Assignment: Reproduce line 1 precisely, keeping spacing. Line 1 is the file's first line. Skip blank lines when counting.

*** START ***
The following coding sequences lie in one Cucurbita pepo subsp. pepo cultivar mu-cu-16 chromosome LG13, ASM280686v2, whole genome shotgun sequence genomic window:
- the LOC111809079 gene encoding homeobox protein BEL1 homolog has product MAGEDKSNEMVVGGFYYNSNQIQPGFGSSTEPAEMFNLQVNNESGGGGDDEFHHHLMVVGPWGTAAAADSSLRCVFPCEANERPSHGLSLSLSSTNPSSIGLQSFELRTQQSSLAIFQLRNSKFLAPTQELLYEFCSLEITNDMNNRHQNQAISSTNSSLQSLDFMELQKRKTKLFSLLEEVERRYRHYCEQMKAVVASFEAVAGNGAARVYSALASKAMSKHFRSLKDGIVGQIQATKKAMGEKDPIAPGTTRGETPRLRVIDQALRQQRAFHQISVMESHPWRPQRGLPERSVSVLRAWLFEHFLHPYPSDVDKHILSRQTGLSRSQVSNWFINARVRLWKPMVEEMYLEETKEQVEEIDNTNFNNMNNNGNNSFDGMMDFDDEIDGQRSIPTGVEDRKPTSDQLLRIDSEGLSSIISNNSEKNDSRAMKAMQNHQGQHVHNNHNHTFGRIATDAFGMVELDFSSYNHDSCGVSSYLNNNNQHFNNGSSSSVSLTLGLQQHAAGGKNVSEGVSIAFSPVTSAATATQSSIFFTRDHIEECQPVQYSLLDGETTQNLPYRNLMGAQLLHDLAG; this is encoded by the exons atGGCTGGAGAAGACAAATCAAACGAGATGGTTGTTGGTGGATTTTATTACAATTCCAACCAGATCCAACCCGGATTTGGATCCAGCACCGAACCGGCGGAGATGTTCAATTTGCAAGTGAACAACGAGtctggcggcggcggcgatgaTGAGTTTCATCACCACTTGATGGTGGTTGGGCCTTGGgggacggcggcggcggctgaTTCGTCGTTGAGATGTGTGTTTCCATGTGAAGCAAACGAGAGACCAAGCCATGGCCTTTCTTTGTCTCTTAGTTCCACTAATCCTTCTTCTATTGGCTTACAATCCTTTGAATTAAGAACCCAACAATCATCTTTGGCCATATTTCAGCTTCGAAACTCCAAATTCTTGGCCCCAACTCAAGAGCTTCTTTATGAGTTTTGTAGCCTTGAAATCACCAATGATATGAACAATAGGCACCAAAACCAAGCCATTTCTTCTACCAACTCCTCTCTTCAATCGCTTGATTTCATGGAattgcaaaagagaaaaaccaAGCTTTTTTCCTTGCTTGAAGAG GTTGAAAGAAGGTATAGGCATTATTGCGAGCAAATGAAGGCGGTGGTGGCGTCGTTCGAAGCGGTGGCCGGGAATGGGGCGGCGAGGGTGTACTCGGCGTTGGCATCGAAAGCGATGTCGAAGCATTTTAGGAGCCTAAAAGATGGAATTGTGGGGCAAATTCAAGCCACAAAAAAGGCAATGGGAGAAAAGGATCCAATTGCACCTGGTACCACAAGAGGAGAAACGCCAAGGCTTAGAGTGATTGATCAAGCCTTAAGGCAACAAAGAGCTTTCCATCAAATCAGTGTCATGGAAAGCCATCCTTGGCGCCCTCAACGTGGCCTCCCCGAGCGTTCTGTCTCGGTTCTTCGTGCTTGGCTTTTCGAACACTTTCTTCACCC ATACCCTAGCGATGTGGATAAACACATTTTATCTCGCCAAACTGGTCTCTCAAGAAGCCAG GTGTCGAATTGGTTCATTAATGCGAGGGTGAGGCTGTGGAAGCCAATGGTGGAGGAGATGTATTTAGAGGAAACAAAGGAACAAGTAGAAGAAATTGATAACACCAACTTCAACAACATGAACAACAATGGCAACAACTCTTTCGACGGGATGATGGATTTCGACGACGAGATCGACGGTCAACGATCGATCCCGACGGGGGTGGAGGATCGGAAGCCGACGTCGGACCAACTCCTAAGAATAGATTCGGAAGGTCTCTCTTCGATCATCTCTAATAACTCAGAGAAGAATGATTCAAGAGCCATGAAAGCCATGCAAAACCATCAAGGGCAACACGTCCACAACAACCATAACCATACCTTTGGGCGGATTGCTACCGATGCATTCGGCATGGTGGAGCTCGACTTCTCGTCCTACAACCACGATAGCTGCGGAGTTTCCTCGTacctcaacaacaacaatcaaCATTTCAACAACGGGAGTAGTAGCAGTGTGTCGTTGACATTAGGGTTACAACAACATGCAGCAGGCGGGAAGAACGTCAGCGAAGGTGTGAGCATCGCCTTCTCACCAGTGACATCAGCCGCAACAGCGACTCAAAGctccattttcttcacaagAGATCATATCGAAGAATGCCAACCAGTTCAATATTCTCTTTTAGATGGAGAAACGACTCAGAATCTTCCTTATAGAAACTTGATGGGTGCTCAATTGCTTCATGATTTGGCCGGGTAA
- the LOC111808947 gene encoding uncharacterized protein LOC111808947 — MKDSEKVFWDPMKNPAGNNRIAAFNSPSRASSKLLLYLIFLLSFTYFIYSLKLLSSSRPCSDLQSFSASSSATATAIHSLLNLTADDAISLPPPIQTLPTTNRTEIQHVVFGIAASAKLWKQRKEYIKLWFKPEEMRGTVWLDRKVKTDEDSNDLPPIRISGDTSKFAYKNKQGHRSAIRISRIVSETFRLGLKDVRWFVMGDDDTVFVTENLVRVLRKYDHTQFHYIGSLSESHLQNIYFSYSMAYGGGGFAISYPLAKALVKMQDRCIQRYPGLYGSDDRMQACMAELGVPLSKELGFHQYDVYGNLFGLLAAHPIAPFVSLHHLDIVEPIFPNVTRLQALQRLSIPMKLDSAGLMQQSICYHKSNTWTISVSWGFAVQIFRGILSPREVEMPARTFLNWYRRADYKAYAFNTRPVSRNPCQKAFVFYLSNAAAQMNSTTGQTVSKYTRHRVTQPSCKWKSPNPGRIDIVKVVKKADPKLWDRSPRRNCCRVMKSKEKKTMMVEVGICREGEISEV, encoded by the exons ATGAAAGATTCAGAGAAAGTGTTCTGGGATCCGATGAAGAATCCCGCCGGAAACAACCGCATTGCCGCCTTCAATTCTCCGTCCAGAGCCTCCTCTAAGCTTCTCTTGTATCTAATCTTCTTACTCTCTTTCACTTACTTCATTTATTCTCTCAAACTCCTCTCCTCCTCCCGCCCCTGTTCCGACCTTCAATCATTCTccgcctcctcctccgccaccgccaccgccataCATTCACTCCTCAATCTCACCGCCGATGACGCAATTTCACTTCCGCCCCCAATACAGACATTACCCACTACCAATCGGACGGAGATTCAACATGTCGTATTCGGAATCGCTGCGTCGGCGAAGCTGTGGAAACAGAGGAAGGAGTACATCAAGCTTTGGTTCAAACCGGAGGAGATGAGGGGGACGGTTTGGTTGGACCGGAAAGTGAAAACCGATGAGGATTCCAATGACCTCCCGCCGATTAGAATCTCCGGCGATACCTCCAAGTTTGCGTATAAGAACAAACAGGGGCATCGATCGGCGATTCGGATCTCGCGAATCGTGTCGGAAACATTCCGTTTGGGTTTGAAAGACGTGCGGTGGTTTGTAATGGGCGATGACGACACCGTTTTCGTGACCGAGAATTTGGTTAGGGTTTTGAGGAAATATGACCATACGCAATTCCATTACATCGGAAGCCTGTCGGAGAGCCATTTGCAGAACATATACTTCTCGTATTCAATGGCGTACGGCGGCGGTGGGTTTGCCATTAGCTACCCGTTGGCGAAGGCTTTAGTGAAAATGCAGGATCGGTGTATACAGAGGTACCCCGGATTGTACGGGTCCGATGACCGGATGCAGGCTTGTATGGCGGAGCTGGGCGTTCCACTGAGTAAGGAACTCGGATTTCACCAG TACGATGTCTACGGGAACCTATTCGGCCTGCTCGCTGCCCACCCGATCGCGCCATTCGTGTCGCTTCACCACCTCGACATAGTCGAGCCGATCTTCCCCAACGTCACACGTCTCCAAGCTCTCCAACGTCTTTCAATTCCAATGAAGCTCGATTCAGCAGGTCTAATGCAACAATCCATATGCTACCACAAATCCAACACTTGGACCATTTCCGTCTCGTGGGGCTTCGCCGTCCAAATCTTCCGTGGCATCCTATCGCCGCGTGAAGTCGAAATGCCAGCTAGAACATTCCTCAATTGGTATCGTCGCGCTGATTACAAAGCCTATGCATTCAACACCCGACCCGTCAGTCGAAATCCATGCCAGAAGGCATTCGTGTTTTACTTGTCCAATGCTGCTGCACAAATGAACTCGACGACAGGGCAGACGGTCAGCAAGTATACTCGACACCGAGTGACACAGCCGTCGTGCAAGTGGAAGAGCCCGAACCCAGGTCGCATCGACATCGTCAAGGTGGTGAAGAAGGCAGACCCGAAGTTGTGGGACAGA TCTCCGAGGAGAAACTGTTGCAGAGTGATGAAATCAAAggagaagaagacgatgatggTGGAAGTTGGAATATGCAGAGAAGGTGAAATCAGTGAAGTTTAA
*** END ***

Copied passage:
The following coding sequences lie in one Cucurbita pepo subsp. pepo cultivar mu-cu-16 chromosome LG13, ASM280686v2, whole genome shotgun sequence genomic window: